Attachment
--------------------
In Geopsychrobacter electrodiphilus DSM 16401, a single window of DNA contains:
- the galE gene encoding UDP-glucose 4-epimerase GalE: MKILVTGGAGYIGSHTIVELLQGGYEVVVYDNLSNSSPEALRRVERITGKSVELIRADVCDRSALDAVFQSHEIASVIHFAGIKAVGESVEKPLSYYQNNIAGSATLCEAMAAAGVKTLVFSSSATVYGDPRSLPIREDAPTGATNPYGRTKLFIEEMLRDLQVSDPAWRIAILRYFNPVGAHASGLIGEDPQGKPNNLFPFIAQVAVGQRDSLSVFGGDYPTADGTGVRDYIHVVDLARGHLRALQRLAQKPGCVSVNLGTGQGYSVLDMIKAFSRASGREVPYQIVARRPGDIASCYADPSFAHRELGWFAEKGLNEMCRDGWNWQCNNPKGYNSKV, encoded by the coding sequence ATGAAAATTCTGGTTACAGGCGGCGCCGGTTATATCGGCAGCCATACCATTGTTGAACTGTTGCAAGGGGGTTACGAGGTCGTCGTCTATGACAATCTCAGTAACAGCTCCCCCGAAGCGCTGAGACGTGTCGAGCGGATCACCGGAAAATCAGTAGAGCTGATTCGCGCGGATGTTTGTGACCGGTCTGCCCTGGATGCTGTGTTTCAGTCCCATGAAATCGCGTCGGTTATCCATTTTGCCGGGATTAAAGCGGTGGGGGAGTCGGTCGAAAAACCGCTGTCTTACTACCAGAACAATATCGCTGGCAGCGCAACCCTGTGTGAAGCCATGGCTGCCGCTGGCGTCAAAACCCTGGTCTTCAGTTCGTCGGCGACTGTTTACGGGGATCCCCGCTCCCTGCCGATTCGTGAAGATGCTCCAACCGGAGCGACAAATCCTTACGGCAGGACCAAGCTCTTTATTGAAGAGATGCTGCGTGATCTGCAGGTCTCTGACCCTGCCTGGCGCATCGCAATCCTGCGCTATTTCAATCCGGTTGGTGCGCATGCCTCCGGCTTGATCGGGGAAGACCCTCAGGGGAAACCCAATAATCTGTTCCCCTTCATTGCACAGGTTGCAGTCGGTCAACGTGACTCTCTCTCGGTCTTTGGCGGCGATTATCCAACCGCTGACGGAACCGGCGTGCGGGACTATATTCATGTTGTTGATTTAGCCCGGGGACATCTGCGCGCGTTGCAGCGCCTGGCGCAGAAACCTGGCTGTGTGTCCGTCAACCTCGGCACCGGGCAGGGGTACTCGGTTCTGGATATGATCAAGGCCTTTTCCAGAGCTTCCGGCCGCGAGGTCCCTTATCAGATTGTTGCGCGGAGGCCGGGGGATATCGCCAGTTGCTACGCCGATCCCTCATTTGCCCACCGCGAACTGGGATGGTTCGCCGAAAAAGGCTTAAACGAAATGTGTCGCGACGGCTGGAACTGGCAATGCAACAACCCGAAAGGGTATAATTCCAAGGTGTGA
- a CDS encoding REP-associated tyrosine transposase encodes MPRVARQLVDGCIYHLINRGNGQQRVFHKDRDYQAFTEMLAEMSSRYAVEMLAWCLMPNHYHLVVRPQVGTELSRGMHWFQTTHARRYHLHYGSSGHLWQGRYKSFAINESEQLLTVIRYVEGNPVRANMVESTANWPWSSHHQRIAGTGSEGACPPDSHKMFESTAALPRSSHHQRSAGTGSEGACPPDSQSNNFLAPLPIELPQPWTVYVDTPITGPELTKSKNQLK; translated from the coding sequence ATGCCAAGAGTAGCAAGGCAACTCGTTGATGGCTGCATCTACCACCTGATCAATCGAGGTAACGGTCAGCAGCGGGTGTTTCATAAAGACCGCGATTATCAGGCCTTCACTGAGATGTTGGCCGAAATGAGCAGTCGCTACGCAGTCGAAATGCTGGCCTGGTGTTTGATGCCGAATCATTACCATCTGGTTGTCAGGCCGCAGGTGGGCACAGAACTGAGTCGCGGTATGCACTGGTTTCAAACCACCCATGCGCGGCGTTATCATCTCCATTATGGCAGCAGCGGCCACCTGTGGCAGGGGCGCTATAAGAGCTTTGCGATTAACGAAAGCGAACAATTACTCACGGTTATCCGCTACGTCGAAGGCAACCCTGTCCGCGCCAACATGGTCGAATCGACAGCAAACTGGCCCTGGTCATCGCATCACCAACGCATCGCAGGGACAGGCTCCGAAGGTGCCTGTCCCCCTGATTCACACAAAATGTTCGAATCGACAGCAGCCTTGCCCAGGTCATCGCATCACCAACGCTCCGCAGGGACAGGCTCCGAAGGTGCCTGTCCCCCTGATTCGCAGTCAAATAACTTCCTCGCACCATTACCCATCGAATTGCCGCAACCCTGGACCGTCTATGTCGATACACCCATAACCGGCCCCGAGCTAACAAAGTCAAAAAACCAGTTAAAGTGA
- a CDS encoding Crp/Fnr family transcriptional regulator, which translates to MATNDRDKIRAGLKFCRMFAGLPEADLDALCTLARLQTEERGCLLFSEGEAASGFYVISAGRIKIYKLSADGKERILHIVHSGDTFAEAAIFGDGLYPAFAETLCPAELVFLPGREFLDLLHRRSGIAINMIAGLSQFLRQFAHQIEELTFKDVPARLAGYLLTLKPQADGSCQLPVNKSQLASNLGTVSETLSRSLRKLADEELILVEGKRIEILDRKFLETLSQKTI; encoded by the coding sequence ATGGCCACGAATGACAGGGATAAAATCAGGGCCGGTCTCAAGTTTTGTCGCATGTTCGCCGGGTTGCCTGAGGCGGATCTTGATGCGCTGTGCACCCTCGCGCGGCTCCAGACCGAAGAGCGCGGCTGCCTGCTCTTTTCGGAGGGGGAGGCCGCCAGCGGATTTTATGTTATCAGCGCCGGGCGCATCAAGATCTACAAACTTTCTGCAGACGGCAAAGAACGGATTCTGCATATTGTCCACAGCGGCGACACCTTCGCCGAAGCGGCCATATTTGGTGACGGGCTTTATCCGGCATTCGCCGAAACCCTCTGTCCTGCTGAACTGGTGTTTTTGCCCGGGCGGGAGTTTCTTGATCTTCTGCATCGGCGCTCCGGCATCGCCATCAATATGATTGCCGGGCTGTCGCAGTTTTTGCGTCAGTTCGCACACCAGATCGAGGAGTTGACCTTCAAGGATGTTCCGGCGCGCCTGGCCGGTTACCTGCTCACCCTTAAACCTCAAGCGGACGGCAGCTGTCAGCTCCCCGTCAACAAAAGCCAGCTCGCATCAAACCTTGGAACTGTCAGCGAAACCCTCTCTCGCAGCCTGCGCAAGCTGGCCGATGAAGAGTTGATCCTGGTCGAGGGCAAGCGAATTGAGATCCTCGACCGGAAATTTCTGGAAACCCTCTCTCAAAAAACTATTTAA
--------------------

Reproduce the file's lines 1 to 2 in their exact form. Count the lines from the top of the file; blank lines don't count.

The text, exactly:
In Geopsychrobacter electrodiphilus DSM 16401, a single window of DNA contains:
- the galE gene encoding UDP-glucose 4-epimerase GalE: MKILVTGGAGYIGSHTIVELLQGGYEVVVYDNLSNSSPEALRRVERITGKSVELIRADVCDRSALDAVFQSHEIASVIHFAGIKAVGESVEKPLSYYQNNIAGSATLCEAMAAAGVKTLVFSSSATVYGDPRSLPIREDAPTGATNPYGRTKLFIEEMLRDLQVSDPAWRIAILRYFNPVGAHASGLIGEDPQGKPNNLFPFIAQVAVGQRDSLSVFGGDYPTADGTGVRDYIHVVDLARGHLRALQRLAQKPGCVSVNLGTGQGYSVLDMIKAFSRASGREVPYQIVARRPGDIASCYADPSFAHRELGWFAEKGLNEMCRDGWNWQCNNPKGYNSKV, encoded by the coding sequence ATGAAAATTCTGGTTACAGGCGGCGCCGGTTATATCGGCAGCCATACCATTGTTGAACTGTTGCAAGGGGGTTACGAGGTCGTCGTCTATGACAATCTCAGTAACAGCTCCCCCGAAGCGCTGAGACGTGTCGAGCGGATCACCGGAAAATCAGTAGAGCTGATTCGCGCGGATGTTTGTGACCGGTCTGCCCTGGATGCTGTGTTTCAGTCCCATGAAATCGCGTCGGTTATCCATTTTGCCGGGATTAAAGCGGTGGGGGAGTCGGTCGAAAAACCGCTGTCTTACTACCAGAACAATATCGCTGGCAGCGCAACCCTGTGTGAAGCCATGGCTGCCGCTGGCGTCAAAACCCTGGTCTTCAGTTCGTCGGCGACTGTTTACGGGGATCCCCGCTCCCTGCCGATTCGTGAAGATGCTCCAACCGGAGCGACAAATCCTTACGGCAGGACCAAGCTCTTTATTGAAGAGATGCTGCGTGATCTGCAGGTCTCTGACCCTGCCTGGCGCATCGCAATCCTGCGCTATTTCAATCCGGTTGGTGCGCATGCCTCCGGCTTGATCGGGGAAGACCCTCAGGGGAAACCCAATAATCTGTTCCCCTTCATTGCACAGGTTGCAGTCGGTCAACGTGACTCTCTCTCGGTCTTTGGCGGCGATTATCCAACCGCTGACGGAACCGGCGTGCGGGACTATATTCATGTTGTTGATTTAGCCCGGGGACATCTGCGCGCGTTGCAGCGCCTGGCGCAGAAACCTGGCTGTGTGTCCGTCAACCTCGGCACCGGGCAGGGGTACTCGGTTCTGGATATGATCAAGGCCTTTTCCAGAGCTTCCGGCCGCGAGGTCCCTTATCAGATTGTTGCGCGGAGGCCGGGGGATATCGCCAGTTGCTACGCCGATCCCTCATTTGCCCACCGCGAACTGGGATGGTTCGCCGAAAAAGGCTTAAACGAAATGTGTCGCGACGGCTGGAACTGGCAATGCAACAACCCGAAAGGGTATAATTCCAAGGTGTGA